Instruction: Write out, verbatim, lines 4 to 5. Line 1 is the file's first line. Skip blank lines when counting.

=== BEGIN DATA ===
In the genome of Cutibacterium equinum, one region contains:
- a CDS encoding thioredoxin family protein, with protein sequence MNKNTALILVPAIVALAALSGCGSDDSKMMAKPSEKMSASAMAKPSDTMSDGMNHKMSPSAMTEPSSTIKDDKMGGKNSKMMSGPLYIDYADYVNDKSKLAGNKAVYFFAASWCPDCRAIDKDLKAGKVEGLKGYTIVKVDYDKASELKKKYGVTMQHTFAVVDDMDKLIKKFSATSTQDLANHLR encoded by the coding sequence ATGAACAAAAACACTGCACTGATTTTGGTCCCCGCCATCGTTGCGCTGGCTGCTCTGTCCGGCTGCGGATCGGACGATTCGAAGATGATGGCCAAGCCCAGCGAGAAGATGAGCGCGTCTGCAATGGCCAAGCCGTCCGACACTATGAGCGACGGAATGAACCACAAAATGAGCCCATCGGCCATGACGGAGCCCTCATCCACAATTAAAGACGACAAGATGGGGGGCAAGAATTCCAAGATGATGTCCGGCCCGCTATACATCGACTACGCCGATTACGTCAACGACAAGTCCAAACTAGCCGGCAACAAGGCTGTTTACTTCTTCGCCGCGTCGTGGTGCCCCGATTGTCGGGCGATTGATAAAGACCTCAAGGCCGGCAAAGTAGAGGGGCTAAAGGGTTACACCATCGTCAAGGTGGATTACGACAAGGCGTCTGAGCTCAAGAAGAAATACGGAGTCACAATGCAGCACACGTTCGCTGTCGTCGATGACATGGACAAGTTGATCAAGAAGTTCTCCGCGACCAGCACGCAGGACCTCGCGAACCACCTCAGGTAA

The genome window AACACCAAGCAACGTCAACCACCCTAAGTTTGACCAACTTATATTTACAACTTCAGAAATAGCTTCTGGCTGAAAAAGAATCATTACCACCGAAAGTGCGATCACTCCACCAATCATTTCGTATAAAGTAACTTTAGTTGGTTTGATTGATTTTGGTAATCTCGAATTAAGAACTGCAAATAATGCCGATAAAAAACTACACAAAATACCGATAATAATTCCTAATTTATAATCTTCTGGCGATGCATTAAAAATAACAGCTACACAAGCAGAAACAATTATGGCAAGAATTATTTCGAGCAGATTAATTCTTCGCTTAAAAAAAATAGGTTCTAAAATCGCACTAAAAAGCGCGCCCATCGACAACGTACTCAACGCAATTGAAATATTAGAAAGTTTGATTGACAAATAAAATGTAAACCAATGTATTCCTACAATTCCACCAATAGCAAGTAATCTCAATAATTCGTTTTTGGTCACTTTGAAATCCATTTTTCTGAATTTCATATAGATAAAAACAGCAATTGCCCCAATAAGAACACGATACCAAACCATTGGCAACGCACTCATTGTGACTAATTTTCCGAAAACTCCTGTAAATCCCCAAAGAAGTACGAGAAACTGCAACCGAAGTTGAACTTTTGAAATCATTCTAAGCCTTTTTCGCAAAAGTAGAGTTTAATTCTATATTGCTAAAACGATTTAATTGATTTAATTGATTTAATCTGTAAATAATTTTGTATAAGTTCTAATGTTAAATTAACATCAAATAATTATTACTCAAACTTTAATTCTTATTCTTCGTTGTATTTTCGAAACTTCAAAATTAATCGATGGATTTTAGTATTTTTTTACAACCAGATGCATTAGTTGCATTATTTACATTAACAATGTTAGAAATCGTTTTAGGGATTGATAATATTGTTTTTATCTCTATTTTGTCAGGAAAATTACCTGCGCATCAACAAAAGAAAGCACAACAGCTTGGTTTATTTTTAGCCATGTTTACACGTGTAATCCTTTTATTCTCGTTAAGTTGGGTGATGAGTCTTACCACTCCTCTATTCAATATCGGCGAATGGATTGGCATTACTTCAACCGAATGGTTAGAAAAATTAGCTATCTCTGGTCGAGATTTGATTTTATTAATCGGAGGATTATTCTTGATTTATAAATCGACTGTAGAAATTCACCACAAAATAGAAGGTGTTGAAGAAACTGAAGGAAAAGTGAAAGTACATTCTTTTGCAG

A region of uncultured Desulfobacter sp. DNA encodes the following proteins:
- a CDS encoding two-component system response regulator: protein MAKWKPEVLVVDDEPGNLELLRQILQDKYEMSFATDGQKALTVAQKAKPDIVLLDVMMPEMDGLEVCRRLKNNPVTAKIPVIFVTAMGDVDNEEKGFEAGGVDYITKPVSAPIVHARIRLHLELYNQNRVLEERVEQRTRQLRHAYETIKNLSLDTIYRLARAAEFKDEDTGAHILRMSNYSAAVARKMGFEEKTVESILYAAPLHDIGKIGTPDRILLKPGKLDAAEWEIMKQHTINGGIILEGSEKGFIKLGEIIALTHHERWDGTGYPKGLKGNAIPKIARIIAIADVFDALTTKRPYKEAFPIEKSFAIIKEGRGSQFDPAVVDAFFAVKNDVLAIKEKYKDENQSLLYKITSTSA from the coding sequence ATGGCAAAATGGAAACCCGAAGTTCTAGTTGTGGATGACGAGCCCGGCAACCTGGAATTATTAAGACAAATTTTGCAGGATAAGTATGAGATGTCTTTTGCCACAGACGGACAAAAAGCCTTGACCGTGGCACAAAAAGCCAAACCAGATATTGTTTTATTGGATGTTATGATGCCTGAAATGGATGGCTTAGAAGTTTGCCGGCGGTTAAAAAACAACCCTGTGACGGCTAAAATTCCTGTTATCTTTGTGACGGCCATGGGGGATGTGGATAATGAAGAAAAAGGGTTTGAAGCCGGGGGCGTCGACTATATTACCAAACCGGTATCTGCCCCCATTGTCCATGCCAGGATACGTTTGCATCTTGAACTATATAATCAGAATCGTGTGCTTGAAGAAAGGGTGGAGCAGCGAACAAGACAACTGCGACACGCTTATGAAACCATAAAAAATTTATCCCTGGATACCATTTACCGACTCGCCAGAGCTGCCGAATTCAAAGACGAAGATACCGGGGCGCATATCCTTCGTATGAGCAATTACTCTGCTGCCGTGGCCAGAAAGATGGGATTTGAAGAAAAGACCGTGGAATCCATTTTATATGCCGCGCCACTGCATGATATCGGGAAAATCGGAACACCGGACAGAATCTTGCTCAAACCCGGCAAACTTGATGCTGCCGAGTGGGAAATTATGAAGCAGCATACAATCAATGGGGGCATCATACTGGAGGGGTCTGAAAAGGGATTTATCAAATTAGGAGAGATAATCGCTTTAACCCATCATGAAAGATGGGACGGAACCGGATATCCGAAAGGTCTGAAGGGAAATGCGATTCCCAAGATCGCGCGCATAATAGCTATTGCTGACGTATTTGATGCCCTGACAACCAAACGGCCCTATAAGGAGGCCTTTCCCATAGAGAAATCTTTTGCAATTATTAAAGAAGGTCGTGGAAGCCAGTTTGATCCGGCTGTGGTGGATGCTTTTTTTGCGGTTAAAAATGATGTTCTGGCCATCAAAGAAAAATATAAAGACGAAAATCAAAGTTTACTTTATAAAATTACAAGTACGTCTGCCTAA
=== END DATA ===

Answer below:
A region of uncultured Desulfobacter sp. DNA encodes the following proteins:
- a CDS encoding two-component system response regulator: protein MAKWKPEVLVVDDEPGNLELLRQILQDKYEMSFATDGQKALTVAQKAKPDIVLLDVMMPEMDGLEVCRRLKNNPVTAKIPVIFVTAMGDVDNEEKGFEAGGVDYITKPVSAPIVHARIRLHLELYNQNRVLEERVEQRTRQLRHAYETIKNLSLDTIYRLARAAEFKDEDTGAHILRMSNYSAAVARKMGFEEKTVESILYAAPLHDIGKIGTPDRILLKPGKLDAAEWEIMKQHTINGGIILEGSEKGFIKLGEIIALTHHERWDGTGYPKGLKGNAIPKIARIIAIADVFDALTTKRPYKEAFPIEKSFAIIKEGRGSQFDPAVVDAFFAVKNDVLAIKEKYKDENQSLLYKITSTSA from the coding sequence ATGGCAAAATGGAAACCCGAAGTTCTAGTTGTGGATGACGAGCCCGGCAACCTGGAATTATTAAGACAAATTTTGCAGGATAAGTATGAGATGTCTTTTGCCACAGACGGACAAAAAGCCTTGACCGTGGCACAAAAAGCCAAACCAGATATTGTTTTATTGGATGTTATGATGCCTGAAATGGATGGCTTAGAAGTTTGCCGGCGGTTAAAAAACAACCCTGTGACGGCTAAAATTCCTGTTATCTTTGTGACGGCCATGGGGGATGTGGATAATGAAGAAAAAGGGTTTGAAGCCGGGGGCGTCGACTATATTACCAAACCGGTATCTGCCCCCATTGTCCATGCCAGGATACGTTTGCATCTTGAACTATATAATCAGAATCGTGTGCTTGAAGAAAGGGTGGAGCAGCGAACAAGACAACTGCGACACGCTTATGAAACCATAAAAAATTTATCCCTGGATACCATTTACCGACTCGCCAGAGCTGCCGAATTCAAAGACGAAGATACCGGGGCGCATATCCTTCGTATGAGCAATTACTCTGCTGCCGTGGCCAGAAAGATGGGATTTGAAGAAAAGACCGTGGAATCCATTTTATATGCCGCGCCACTGCATGATATCGGGAAAATCGGAACACCGGACAGAATCTTGCTCAAACCCGGCAAACTTGATGCTGCCGAGTGGGAAATTATGAAGCAGCATACAATCAATGGGGGCATCATACTGGAGGGGTCTGAAAAGGGATTTATCAAATTAGGAGAGATAATCGCTTTAACCCATCATGAAAGATGGGACGGAACCGGATATCCGAAAGGTCTGAAGGGAAATGCGATTCCCAAGATCGCGCGCATAATAGCTATTGCTGACGTATTTGATGCCCTGACAACCAAACGGCCCTATAAGGAGGCCTTTCCCATAGAGAAATCTTTTGCAATTATTAAAGAAGGTCGTGGAAGCCAGTTTGATCCGGCTGTGGTGGATGCTTTTTTTGCGGTTAAAAATGATGTTCTGGCCATCAAAGAAAAATATAAAGACGAAAATCAAAGTTTACTTTATAAAATTACAAGTACGTCTGCCTAA